Pellagra


Pellagra is a dermatitis resulting from niacin and/or tryptophane deficiency (in persons whose staple food is sorghum; patients with malabsorption, or during famine).

Clinical features

Classically, disease of the ‘three Ds’: dermatitis, diarrhoea and dementia.
– Dark red plaques, well demarcated, symmetric, located on exposed areas of the body (forehead, neck, forearms, legs). The skin becomes very scaly, pigmented, sometimes with haemorrhagic bullae.
– Gastrointestinal (glossitis, stomatitis and diarrhoea) and neuropsychiatric symptoms are seen in more serious forms.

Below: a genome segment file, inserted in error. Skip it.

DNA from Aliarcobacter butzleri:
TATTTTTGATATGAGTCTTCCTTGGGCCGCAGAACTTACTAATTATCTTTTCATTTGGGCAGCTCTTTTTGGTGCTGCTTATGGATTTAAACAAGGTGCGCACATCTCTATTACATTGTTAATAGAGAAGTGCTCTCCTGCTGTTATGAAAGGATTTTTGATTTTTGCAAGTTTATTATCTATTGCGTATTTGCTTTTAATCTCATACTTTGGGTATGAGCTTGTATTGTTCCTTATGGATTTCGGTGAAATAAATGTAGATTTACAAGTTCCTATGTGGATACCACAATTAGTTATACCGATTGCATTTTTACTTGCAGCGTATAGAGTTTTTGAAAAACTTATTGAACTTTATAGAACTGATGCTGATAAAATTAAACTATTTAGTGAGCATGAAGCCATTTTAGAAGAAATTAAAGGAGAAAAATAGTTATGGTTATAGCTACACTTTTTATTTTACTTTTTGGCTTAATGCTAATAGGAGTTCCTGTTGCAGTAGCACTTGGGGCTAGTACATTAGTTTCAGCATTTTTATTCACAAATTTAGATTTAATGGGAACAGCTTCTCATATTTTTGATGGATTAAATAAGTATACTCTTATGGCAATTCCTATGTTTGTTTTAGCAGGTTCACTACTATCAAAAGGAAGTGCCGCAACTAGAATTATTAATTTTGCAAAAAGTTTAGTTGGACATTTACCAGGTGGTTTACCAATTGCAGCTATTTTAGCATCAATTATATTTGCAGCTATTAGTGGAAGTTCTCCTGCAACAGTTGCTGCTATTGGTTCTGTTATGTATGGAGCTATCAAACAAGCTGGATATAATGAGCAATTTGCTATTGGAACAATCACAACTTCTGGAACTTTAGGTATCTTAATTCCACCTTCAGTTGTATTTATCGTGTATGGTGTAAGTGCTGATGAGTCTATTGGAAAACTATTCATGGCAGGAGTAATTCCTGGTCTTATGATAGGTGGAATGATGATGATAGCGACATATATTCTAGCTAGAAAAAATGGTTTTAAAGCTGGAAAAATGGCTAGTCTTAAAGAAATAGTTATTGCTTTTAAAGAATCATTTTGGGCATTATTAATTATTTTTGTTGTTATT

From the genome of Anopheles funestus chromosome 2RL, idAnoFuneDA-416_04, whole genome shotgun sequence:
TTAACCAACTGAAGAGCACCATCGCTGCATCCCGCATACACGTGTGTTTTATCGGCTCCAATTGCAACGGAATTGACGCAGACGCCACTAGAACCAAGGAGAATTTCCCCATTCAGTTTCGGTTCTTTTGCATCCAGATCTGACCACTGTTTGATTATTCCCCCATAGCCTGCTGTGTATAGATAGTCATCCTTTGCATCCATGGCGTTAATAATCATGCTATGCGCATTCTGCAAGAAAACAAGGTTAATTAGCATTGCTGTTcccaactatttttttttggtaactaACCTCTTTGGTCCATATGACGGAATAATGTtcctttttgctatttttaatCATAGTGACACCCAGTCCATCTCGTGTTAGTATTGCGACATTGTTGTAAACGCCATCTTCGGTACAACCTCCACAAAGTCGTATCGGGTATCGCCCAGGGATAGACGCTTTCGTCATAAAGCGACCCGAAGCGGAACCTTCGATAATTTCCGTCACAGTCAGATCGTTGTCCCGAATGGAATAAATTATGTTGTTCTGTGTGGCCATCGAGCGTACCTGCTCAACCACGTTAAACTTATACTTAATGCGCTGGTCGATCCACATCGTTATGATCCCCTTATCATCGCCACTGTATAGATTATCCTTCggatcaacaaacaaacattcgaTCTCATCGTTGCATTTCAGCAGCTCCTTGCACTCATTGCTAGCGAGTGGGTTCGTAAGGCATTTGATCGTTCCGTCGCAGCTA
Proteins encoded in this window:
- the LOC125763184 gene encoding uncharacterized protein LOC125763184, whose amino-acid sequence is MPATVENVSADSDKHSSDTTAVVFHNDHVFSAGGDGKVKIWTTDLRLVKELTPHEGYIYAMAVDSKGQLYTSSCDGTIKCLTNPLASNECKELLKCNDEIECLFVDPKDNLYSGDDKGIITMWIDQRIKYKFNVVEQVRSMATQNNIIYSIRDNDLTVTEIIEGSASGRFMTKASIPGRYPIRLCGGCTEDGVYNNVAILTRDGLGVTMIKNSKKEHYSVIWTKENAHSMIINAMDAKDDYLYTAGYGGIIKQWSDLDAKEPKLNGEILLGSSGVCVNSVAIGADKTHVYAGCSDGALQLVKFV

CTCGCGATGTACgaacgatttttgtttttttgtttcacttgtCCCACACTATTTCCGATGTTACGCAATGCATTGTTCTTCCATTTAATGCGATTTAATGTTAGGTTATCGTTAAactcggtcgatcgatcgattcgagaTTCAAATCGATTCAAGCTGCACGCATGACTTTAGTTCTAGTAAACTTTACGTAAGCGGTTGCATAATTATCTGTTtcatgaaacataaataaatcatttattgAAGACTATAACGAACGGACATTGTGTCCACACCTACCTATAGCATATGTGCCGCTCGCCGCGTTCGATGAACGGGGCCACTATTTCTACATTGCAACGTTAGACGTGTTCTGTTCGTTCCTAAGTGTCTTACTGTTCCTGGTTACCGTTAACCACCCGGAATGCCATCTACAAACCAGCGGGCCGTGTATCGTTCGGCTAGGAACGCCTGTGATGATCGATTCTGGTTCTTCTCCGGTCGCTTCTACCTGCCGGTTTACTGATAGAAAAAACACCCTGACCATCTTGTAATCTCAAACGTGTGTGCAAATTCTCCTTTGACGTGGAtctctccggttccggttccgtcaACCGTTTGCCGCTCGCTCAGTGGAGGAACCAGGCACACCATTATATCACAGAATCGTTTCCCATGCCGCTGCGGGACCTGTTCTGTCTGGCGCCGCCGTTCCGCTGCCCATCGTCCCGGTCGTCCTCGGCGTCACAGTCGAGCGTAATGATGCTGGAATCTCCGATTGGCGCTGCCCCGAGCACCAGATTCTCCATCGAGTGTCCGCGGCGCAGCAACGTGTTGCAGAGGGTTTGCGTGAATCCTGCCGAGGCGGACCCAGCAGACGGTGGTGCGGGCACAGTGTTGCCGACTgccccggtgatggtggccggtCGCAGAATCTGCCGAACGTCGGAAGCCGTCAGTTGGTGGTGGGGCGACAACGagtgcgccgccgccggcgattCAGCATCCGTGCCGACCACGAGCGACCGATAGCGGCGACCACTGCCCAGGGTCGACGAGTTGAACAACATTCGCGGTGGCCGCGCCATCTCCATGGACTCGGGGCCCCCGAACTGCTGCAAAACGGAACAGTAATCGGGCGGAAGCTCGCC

Treatment

– nicotinamide (vitamin PP) PO1
Children and adults: 100 mg 3 times daily, give with a diet rich in protein until the patient is fully cured.

– In the event of an epidemic of pellagra, for example in a refugee camp, it is vital that the food ration be modified (add groundnuts or dry vegetables) in order to meet the daily requirements (approximately 15 mg daily for adults).



References

  1. World Health Organization, United Nations High Commissions for Refugees. Pellagra and its prevention and control in major emergencies. World Health Organization, 2000.
    http://www.who.int/nutrition/publications/en/pellagra_prevention_control.pdf [Accessed 23 May 2018]